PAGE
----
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UBC Theses and Dissertations

A computer visual-input system for the automatic recognition of blood cells Cossalter, John George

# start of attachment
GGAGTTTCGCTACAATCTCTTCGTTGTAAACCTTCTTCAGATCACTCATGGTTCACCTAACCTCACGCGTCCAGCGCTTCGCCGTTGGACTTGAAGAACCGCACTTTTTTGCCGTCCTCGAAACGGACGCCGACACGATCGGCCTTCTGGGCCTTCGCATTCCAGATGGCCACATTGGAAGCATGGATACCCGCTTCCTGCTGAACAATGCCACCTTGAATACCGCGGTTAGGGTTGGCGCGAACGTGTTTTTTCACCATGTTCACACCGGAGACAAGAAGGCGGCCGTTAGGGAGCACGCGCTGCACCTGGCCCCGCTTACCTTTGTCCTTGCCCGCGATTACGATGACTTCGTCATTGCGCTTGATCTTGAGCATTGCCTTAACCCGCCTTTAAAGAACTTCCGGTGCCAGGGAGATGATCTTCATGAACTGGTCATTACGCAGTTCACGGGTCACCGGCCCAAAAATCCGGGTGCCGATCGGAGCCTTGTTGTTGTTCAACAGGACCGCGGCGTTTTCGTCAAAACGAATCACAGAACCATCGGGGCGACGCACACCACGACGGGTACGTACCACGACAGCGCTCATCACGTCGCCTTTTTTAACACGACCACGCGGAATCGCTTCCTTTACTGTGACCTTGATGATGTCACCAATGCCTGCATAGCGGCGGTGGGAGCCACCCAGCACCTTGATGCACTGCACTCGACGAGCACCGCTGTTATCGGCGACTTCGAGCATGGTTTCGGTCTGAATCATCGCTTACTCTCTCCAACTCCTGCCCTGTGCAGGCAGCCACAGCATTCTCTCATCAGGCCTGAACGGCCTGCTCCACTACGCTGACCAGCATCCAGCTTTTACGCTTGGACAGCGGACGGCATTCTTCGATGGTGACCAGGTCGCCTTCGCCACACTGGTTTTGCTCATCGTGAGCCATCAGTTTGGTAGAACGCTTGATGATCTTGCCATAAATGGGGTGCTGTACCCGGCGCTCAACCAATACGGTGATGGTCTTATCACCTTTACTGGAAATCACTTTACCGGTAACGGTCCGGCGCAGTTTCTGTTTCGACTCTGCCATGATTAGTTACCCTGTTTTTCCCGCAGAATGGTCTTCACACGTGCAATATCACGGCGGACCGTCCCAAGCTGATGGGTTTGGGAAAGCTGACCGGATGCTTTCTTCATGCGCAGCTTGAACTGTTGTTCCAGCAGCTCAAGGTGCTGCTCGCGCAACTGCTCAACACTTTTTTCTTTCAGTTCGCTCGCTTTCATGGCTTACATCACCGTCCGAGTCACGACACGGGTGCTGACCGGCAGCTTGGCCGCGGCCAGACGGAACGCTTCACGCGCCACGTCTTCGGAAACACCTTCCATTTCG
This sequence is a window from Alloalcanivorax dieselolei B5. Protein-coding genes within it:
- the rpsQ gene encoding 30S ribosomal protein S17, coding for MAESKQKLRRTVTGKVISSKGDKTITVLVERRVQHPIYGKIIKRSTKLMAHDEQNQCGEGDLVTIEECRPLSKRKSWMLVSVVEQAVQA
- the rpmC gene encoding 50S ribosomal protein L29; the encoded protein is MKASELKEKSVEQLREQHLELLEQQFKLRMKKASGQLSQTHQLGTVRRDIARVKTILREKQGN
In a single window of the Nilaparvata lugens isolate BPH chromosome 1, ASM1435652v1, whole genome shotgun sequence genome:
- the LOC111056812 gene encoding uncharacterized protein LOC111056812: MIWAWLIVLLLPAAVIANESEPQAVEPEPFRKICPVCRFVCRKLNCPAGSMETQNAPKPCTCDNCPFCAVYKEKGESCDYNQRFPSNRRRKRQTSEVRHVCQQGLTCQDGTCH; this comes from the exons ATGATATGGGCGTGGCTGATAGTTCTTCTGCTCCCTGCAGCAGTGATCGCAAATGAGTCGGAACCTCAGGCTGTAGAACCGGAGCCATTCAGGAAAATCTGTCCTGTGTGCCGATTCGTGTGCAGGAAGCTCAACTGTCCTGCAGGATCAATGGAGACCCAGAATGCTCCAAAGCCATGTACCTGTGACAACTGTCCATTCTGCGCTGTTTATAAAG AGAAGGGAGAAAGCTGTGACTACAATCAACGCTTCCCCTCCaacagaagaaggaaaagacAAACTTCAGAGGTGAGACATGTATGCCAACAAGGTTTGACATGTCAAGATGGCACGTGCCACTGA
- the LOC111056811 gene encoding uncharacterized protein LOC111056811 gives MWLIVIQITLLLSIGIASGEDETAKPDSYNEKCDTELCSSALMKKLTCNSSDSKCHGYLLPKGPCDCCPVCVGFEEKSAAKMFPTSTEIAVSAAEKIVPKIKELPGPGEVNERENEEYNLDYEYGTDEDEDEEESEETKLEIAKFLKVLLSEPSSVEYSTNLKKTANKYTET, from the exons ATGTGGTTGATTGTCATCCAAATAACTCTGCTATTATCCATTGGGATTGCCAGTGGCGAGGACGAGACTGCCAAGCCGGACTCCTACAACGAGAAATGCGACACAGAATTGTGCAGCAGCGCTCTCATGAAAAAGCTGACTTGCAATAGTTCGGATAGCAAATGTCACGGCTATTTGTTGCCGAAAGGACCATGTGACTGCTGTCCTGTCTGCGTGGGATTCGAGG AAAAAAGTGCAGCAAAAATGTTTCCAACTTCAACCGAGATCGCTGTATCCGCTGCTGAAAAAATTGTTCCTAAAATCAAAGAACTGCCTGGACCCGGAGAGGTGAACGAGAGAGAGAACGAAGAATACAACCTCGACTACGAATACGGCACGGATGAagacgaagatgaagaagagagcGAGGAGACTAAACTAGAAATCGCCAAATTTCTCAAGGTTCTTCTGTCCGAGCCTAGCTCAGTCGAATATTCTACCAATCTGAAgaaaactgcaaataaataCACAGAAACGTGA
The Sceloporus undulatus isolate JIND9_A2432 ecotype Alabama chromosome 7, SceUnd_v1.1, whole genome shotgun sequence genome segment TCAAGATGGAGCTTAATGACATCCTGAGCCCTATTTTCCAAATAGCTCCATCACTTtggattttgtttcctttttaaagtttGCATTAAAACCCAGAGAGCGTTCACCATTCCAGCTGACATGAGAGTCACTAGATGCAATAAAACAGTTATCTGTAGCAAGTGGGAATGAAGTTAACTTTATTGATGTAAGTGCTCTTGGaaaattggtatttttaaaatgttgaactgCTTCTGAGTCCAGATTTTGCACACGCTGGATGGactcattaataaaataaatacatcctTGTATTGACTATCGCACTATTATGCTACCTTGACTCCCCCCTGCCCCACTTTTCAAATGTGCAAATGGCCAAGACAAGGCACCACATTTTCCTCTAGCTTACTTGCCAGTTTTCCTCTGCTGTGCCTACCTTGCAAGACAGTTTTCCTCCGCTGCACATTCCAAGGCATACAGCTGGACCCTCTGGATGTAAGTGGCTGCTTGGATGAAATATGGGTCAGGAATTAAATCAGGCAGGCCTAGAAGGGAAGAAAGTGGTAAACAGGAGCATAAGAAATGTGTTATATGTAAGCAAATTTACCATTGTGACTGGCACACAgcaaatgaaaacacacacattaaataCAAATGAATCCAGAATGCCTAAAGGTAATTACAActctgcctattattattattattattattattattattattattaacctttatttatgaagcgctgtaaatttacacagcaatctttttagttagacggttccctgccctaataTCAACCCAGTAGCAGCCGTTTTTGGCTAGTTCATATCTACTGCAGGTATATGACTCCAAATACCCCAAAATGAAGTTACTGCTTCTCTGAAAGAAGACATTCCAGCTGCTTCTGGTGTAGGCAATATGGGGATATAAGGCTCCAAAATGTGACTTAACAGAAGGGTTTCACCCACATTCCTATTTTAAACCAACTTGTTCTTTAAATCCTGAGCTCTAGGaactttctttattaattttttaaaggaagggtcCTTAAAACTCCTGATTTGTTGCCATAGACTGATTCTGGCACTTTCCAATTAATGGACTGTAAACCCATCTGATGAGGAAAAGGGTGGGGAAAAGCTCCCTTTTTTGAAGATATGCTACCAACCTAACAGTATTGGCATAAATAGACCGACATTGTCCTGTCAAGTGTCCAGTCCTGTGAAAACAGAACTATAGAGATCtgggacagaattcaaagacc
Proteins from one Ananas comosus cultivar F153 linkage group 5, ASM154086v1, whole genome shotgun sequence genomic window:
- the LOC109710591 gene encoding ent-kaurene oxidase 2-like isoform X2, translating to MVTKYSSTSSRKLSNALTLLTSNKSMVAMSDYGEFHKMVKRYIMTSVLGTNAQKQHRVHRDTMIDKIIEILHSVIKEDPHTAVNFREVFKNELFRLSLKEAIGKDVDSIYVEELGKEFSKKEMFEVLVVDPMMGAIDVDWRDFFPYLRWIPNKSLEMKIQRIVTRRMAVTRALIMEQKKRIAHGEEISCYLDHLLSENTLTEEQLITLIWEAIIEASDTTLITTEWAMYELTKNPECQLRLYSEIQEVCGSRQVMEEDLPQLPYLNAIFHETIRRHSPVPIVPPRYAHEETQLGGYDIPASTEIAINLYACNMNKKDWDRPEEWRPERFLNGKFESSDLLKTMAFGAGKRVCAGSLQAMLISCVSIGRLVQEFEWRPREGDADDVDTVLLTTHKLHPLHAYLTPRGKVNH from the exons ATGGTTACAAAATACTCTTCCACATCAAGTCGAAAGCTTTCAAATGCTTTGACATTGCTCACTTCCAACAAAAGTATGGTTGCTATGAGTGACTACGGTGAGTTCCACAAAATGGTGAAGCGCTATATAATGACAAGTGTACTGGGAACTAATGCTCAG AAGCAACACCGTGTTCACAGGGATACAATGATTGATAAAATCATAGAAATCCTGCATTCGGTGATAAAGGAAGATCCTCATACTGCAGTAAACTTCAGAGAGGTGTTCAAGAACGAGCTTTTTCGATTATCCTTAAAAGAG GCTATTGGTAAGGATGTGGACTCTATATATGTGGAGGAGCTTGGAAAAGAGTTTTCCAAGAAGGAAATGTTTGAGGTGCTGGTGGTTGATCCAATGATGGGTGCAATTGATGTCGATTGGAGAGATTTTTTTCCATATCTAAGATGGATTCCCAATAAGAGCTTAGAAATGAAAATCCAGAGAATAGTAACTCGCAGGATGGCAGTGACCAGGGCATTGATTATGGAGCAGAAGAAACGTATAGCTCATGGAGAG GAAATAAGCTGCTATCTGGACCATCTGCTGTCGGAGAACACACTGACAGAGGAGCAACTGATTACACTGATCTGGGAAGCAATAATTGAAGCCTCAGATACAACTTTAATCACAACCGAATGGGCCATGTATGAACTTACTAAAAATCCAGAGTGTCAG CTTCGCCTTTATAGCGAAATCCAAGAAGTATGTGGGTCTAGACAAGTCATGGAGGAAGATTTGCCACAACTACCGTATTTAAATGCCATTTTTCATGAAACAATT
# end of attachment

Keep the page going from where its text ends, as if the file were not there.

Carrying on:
A computer visual-input system was built for the purpose of studying the classification of leukocytes. It consisted of an image dissector camera interfaced directly to a D.E.C. PDP-9 computer; a display of the image field was also provided, using a monitoring scope. The design and hardware arrangement of the system is briefly described, while detailed diagrams of the logic networks are shown in Appendix II. Photomicrographs of neutrophils were used as a pattern set, in a study of the computer classification of cell age and lobularity. Clustering of feature vectors was noted in a two-dimensional measurement space showing that metamyelocyte, banded and segmented cells can be distinguished. A square contour-trace of the neutrophil nuclei was performed and an area operator pre-processed the shape of a nucleus into a curvature function. Peaks in this curvature function, a measure of lobularity, as well as the ratio of the perimeter to square root of nuclear area, a measure of the irregularity in the nuclear boundary, were used as orientation and size-independent features. The area operator was found to be unsuitable for extracting curvature from leukocyte images. In cases of extreme nuclear curvature and nuclear filamentation, the basic formulations of the operator were violated giving an erroneous measure of curvature. The general form of the frequency spectrum of the video signal from the image dissector camera was derived. The signal bandwidth requirements and the camera resolution were found experimentally.

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